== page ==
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Have you heard the latest about Moses’ private life?

August 4, 2015

Numbers 12: 1-13                                         Tuesday 4th August 2015

I’m going to continue today looking at the Book of Numbers. Yesterday they were complaining about food; today it’s complaints about authority: who has authority to speak on God’s behalf and make decisions? Moses is being accused of being arrogant and being proud – yet it actually says in the reading that he was one of the humblest of men, the humblest man on earth.

And who are the people are saying these things, whispering about and speaking out against Moses? My goodness, it is his sister Miriam and Aaron his brother! The very people who are closest to him. Why would they do that?

Miriam is the person who is the focus here. Very significantly, her name comes before Aaron in the text: it was ‘Miriam and Aaron’. What’s got into Miriam that she is complaining about her younger brother Moses?

This is clearly adolescent behaviour as I was saying yesterday. People just behave in a childish way sometimes when they’re under stress – usually that’s what happens. And Aaron and Miriam are making a very serious mistake.

Now let’s just have a look at what it is about. It’s the suggestion, the insinuations, that Moses had married a Cushite woman. What’s that about? Well a Cushite was from the part of Africa called today Ethiopia or Sudan. It seems that somewhere along the way there is a woman in Moses’ life who is a Cushite. Did he marry her before he returned to the faith? We don’t know; he may have done. But who was this woman? The scriptures only refer to Moses marrying one woman – that’s in Exodus Chapter 2 – and he married her in the Land of Midian. Do you remember? That’s where he escaped to from Egypt, after being accused of murder. Midian is today what we call Jordan and Saudi Arabia, well south of the Land of the Cushites. And we know that Moses married Zapporah, a Midian woman. She was the daughter of the guy who owned all the sheep Moses was looking after.

There have been a lot of elaborate tales and stories and sort of parallel scriptures written as commentary by Jewish people and others to try and explain what this Cushite woman is all about. The suggestions that perhaps Moses didn’t go straight off to Midian but went via Ethiopia. There are legends of Moses becoming the King of Ethiopia and marrying a Cushite woman. These are all trying to explain something, which cannot really be explained. Does it matter? Well, it mattered to Miriam and Aaron –  they were mentioning this woman!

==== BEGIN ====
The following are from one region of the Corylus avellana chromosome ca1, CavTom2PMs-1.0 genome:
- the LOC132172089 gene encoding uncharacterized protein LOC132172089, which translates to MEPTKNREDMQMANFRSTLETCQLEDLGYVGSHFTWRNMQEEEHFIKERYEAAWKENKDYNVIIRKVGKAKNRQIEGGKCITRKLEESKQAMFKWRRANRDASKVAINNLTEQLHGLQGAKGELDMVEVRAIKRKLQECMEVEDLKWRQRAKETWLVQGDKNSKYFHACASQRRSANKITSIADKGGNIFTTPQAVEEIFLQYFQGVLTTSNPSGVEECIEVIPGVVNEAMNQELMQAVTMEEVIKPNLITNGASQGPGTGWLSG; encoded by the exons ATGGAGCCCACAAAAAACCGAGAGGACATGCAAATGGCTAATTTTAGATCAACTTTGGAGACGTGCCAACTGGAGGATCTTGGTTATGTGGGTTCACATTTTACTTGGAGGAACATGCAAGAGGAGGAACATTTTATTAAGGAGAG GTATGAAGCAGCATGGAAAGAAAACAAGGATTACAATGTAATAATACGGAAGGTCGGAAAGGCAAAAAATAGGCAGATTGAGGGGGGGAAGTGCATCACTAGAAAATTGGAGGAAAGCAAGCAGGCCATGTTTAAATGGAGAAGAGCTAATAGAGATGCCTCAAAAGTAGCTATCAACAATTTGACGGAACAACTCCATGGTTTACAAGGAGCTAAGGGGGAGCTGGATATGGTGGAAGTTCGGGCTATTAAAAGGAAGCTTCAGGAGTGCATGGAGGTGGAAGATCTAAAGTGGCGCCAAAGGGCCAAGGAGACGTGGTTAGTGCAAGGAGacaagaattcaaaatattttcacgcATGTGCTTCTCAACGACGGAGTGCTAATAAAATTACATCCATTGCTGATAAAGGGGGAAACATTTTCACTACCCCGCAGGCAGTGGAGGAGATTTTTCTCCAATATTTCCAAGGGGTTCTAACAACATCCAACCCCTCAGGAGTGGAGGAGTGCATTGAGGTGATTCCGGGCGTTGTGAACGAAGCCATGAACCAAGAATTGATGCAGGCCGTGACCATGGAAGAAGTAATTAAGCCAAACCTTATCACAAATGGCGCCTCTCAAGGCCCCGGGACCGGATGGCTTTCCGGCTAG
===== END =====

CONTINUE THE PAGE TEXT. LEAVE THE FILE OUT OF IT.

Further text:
Now, we all have experiences in our lives of things we’ve done in the past, not necessarily mistakes, but we may have had previous relationships, we may have changed our lifestyles, changed the way we do things, but when they come up it can be embarrassing. And people for some perverse reason sometimes like to raise those issues to try to cause embarrassment. I think this is what’s going on here with Moses.

[Incidentally, what if Moses had married another woman before he became a devout Jew? Do you know what the teaching in the Catholic Catechism is, what you should do if you are not a Christian and you have several wives, and then you become a Christian? You find the woman who is your Christian wife, you treat her as your wife, and you make sure the other wives are looked after. This is a real issue in some parts of the world. This is possibly what Moses is doing – maybe he did have a previous wife who is not a Jewish wife, and he is looking after her. He’s a good man.

And he is a humble man: he hasn’t said anything at all in this portion of the scripture to defend himself; he is not arguing. He is a very humble person. In fact, the only person who speaks up for Moses is God.

But why would Miriam do this? She was a remarkable woman in her own right; she is a role model for women in the Old Testament. She wasn’t an ordinary woman. She was said to be unmarried, which was unusual. She was her own woman. She was the girl, that young girl, with to whit to save Moses’ life and then pretended to be a passer-by, making sure Moses was brought up by his own mother. She’s not a fool. She went on to be a prophetess (that is why there are references in this reading to ‘has God only spoken to you? No, He has spoken to us too.’ Aaron too, like Miriam, made prophecies.) Miriam was a remarkable woman. She was the one who led the rejoicing at the parting of the Red Sea – that marvellous psalm that we say after the reading about division of the Red Sea – that was led by Miriam.

As I said, we all have our past, we all have our faults:

There’s Moses, well he’s a murderer, he is a fugitive from justice, if you like;